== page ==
‘I’m sure that must mean it is wash and dressing time honey.’
‘Don’t be silly mummy that is 11 past 1 o’clock. It is numberjacks DVD time of course.’

Strange that. Always seems to be numberjack time. Maybe I should change the battery in that clock sometime.

‘Mummy come quick, did you see the clock move again. Look it’s on the 5 now. That’s my favourite number. That’s my number. I think it will go to the 6 next. Yes, I think that. Did you know 6 comes after 5 mummy?. Look it’s 5 o’clock and 6 now isn’t it….’

Oh yes, that means shower time for mummy. Quick check that twin brother is settled on google earth travelling into oncoming traffic on the motorway and mummy is out the room.

And breathe. Surely one has to be safe in the bathroom….

Was that a little voice I heard over the noise of the running water?

‘Mummy, I just had to come show you this. Guess what? It passed the 6 and I missed it. Fix it mummy. It can’t move to the 7 if I missed the 6 can it? Fix it mummy, please. Oh mummy, Isaac is screaming down stairs too. He wants mashed potato again for breakfast but he can’t have that because that was at 6 and I missed the 6 mummy. Fix it now mummy!’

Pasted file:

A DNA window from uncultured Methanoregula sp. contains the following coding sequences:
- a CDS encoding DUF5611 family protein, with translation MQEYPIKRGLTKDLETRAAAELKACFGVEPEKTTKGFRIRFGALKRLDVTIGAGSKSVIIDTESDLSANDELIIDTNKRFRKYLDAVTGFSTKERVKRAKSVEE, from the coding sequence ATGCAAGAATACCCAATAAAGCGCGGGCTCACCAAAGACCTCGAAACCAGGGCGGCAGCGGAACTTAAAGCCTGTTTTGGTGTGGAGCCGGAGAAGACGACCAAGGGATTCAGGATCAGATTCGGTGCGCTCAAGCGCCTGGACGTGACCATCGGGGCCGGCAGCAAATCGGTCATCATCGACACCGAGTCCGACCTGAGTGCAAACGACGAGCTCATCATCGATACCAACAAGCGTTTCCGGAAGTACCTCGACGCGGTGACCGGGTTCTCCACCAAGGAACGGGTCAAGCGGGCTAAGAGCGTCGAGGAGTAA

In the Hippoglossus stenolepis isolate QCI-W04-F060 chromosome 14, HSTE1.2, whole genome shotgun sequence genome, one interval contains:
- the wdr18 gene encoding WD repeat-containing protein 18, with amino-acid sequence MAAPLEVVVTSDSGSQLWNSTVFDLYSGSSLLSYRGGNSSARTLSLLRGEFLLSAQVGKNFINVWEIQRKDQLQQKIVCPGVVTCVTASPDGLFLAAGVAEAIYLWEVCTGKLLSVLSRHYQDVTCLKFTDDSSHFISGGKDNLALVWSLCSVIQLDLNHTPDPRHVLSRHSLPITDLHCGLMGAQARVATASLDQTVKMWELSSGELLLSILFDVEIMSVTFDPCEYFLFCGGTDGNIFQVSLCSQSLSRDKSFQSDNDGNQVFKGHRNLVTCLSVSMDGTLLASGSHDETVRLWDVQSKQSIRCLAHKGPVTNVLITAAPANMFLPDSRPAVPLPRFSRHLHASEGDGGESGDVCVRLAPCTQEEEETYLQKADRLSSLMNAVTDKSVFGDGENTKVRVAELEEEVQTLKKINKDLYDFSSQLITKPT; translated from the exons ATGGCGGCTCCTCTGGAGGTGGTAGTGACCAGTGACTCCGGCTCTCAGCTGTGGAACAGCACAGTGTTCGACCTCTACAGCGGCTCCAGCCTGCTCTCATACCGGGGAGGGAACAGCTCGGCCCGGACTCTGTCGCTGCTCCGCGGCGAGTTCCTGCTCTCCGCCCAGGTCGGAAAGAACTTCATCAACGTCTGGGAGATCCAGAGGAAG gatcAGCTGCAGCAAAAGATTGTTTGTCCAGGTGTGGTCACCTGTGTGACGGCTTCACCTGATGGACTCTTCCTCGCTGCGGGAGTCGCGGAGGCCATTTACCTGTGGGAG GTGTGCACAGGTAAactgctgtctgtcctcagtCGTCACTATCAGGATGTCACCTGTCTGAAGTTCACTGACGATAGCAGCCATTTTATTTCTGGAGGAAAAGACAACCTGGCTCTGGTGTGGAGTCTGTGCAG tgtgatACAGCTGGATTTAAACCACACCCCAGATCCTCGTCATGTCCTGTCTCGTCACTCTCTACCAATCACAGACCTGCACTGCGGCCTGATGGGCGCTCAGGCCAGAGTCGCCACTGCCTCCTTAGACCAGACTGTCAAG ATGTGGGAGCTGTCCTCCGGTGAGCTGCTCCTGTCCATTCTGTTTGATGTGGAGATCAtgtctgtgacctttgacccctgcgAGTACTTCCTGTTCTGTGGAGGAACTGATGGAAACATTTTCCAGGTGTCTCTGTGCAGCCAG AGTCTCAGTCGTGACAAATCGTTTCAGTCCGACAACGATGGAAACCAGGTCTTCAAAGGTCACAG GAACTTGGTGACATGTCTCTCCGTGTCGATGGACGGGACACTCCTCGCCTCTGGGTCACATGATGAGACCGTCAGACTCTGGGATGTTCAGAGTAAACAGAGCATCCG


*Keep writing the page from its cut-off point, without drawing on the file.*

Now I know I have eyes in the back of my head. I know I can cook up a meal for four on just half used bags of all sorts from the back of the freezer, I know I can wipe noses, fix iPads, change T.v channels and catch an escaping child all at once…but turn back time because she missed the six while still dripping wet and naked in the shower? A quick turn of the clock and all is well. Now surely that means 5 minutes to get dressed and ready? You kidding! Remember her brother is screaming for mashed potato down stairs…

So towel tied around me, hair dripping, and glasses still on the bathroom windowsill, this is what I face in my return downstairs.

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Now if only that turning of the clock could mean a rewind of everything for 5 mins! A quick turn on of a lift door opening on you tube and a run upstairs to get ready. Passing the ‘talking clock’ on the way of course…

‘Mummy, it’s passed the 6 now. That means almost 7 o’clock you know…’